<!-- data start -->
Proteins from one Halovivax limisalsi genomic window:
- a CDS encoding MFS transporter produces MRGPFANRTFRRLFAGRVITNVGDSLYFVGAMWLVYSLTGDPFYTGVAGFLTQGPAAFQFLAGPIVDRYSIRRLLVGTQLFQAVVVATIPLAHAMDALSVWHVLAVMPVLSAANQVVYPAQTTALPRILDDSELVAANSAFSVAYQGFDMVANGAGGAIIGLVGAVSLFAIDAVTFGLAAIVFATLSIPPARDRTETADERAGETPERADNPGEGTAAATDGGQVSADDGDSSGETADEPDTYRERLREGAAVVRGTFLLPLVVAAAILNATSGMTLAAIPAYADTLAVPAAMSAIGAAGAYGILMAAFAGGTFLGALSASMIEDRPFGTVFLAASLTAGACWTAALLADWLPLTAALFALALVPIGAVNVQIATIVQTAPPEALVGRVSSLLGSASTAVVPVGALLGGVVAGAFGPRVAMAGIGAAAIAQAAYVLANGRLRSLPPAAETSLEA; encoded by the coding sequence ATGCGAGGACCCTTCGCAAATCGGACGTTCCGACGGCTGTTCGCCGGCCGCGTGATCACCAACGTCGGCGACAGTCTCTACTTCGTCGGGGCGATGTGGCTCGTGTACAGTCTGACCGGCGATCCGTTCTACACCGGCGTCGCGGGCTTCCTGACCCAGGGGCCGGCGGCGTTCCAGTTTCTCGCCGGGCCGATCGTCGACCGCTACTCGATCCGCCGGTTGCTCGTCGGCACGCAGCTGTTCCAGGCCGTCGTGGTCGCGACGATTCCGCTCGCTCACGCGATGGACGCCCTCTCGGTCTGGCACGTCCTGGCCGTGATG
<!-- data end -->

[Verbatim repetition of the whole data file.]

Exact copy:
Proteins from one Halovivax limisalsi genomic window:
- a CDS encoding MFS transporter produces MRGPFANRTFRRLFAGRVITNVGDSLYFVGAMWLVYSLTGDPFYTGVAGFLTQGPAAFQFLAGPIVDRYSIRRLLVGTQLFQAVVVATIPLAHAMDALSVWHVLAVMPVLSAANQVVYPAQTTALPRILDDSELVAANSAFSVAYQGFDMVANGAGGAIIGLVGAVSLFAIDAVTFGLAAIVFATLSIPPARDRTETADERAGETPERADNPGEGTAAATDGGQVSADDGDSSGETADEPDTYRERLREGAAVVRGTFLLPLVVAAAILNATSGMTLAAIPAYADTLAVPAAMSAIGAAGAYGILMAAFAGGTFLGALSASMIEDRPFGTVFLAASLTAGACWTAALLADWLPLTAALFALALVPIGAVNVQIATIVQTAPPEALVGRVSSLLGSASTAVVPVGALLGGVVAGAFGPRVAMAGIGAAAIAQAAYVLANGRLRSLPPAAETSLEA; encoded by the coding sequence ATGCGAGGACCCTTCGCAAATCGGACGTTCCGACGGCTGTTCGCCGGCCGCGTGATCACCAACGTCGGCGACAGTCTCTACTTCGTCGGGGCGATGTGGCTCGTGTACAGTCTGACCGGCGATCCGTTCTACACCGGCGTCGCGGGCTTCCTGACCCAGGGGCCGGCGGCGTTCCAGTTTCTCGCCGGGCCGATCGTCGACCGCTACTCGATCCGCCGGTTGCTCGTCGGCACGCAGCTGTTCCAGGCCGTCGTGGTCGCGACGATTCCGCTCGCTCACGCGATGGACGCCCTCTCGGTCTGGCACGTCCTGGCCGTGATG